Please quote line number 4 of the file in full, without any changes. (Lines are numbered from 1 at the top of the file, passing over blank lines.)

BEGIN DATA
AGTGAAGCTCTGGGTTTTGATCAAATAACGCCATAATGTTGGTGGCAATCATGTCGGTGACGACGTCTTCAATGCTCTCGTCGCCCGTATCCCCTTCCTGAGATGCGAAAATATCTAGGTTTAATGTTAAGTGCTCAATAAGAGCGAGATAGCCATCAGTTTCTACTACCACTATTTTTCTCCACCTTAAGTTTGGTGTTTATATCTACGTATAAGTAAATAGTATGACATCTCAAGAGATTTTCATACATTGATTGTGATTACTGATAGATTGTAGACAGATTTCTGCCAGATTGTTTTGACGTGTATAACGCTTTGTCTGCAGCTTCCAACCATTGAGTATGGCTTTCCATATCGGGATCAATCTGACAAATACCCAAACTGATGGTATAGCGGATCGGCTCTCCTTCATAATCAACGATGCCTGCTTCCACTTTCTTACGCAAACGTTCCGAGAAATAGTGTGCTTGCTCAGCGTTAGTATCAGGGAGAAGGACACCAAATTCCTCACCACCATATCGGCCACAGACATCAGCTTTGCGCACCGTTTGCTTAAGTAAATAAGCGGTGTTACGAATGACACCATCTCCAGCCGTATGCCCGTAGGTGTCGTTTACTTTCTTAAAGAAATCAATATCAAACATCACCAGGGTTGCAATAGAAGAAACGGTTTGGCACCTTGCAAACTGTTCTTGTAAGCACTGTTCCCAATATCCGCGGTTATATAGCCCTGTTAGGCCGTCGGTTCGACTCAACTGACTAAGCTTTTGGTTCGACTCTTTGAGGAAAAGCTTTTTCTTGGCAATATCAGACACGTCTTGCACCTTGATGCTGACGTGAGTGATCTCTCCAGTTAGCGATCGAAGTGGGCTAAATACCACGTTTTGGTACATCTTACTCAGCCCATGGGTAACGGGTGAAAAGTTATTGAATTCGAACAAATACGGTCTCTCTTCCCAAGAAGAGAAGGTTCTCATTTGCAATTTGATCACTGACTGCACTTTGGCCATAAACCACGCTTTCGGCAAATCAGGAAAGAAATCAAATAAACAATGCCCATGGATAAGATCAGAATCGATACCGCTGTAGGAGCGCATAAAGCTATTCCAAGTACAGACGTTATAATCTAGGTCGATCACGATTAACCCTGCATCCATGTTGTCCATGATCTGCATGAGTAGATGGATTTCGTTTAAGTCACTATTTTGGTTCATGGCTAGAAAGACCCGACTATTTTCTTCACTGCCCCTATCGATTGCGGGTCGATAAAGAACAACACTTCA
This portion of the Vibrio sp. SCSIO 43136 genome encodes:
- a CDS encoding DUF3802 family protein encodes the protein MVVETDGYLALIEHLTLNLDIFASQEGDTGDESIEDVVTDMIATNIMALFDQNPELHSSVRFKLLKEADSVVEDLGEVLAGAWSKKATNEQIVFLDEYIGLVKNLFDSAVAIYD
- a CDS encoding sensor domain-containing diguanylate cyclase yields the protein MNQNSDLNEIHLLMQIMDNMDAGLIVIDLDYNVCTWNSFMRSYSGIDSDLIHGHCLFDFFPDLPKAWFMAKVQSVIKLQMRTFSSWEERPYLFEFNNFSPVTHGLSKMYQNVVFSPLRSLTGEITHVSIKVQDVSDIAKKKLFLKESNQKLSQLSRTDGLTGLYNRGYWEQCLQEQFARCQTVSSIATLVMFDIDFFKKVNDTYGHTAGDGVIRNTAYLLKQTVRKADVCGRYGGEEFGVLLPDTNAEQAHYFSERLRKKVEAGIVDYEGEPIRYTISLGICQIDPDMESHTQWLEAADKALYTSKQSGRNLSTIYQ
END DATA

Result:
- a CDS encoding sensor domain-containing diguanylate cyclase yields the protein MNQNSDLNEIHLLMQIMDNMDAGLIVIDLDYNVCTWNSFMRSYSGIDSDLIHGHCLFDFFPDLPKAWFMAKVQSVIKLQMRTFSSWEERPYLFEFNNFSPVTHGLSKMYQNVVFSPLRSLTGEITHVSIKVQDVSDIAKKKLFLKESNQKLSQLSRTDGLTGLYNRGYWEQCLQEQFARCQTVSSIATLVMFDIDFFKKVNDTYGHTAGDGVIRNTAYLLKQTVRKADVCGRYGGEEFGVLLPDTNAEQAHYFSERLRKKVEAGIVDYEGEPIRYTISLGICQIDPDMESHTQWLEAADKALYTSKQSGRNLSTIYQ